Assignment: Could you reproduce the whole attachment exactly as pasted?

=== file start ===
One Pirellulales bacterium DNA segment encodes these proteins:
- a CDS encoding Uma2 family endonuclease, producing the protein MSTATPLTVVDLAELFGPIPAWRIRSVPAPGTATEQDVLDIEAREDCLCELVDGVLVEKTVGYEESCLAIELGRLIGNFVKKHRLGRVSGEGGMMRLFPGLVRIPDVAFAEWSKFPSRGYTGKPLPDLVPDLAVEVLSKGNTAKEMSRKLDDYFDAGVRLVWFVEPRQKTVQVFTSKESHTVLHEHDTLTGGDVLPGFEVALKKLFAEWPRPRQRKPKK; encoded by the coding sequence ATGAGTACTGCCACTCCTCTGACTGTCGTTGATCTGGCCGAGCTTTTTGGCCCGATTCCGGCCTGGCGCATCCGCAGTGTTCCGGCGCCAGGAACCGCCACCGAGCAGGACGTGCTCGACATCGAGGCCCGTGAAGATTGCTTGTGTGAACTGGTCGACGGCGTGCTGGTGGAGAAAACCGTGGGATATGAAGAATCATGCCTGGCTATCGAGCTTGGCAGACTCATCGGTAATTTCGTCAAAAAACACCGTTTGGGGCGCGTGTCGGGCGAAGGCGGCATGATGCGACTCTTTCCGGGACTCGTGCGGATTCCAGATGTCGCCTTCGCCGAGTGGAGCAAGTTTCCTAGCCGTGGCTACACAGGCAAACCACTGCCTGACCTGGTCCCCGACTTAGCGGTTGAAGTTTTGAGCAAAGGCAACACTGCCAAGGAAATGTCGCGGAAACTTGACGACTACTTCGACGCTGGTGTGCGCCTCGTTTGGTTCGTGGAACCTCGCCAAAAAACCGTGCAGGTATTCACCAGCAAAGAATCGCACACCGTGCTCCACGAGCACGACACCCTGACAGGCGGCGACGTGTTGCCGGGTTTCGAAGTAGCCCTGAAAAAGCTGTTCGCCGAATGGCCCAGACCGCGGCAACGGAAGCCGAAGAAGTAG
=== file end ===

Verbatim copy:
One Pirellulales bacterium DNA segment encodes these proteins:
- a CDS encoding Uma2 family endonuclease, producing the protein MSTATPLTVVDLAELFGPIPAWRIRSVPAPGTATEQDVLDIEAREDCLCELVDGVLVEKTVGYEESCLAIELGRLIGNFVKKHRLGRVSGEGGMMRLFPGLVRIPDVAFAEWSKFPSRGYTGKPLPDLVPDLAVEVLSKGNTAKEMSRKLDDYFDAGVRLVWFVEPRQKTVQVFTSKESHTVLHEHDTLTGGDVLPGFEVALKKLFAEWPRPRQRKPKK; encoded by the coding sequence ATGAGTACTGCCACTCCTCTGACTGTCGTTGATCTGGCCGAGCTTTTTGGCCCGATTCCGGCCTGGCGCATCCGCAGTGTTCCGGCGCCAGGAACCGCCACCGAGCAGGACGTGCTCGACATCGAGGCCCGTGAAGATTGCTTGTGTGAACTGGTCGACGGCGTGCTGGTGGAGAAAACCGTGGGATATGAAGAATCATGCCTGGCTATCGAGCTTGGCAGACTCATCGGTAATTTCGTCAAAAAACACCGTTTGGGGCGCGTGTCGGGCGAAGGCGGCATGATGCGACTCTTTCCGGGACTCGTGCGGATTCCAGATGTCGCCTTCGCCGAGTGGAGCAAGTTTCCTAGCCGTGGCTACACAGGCAAACCACTGCCTGACCTGGTCCCCGACTTAGCGGTTGAAGTTTTGAGCAAAGGCAACACTGCCAAGGAAATGTCGCGGAAACTTGACGACTACTTCGACGCTGGTGTGCGCCTCGTTTGGTTCGTGGAACCTCGCCAAAAAACCGTGCAGGTATTCACCAGCAAAGAATCGCACACCGTGCTCCACGAGCACGACACCCTGACAGGCGGCGACGTGTTGCCGGGTTTCGAAGTAGCCCTGAAAAAGCTGTTCGCCGAATGGCCCAGACCGCGGCAACGGAAGCCGAAGAAGTAG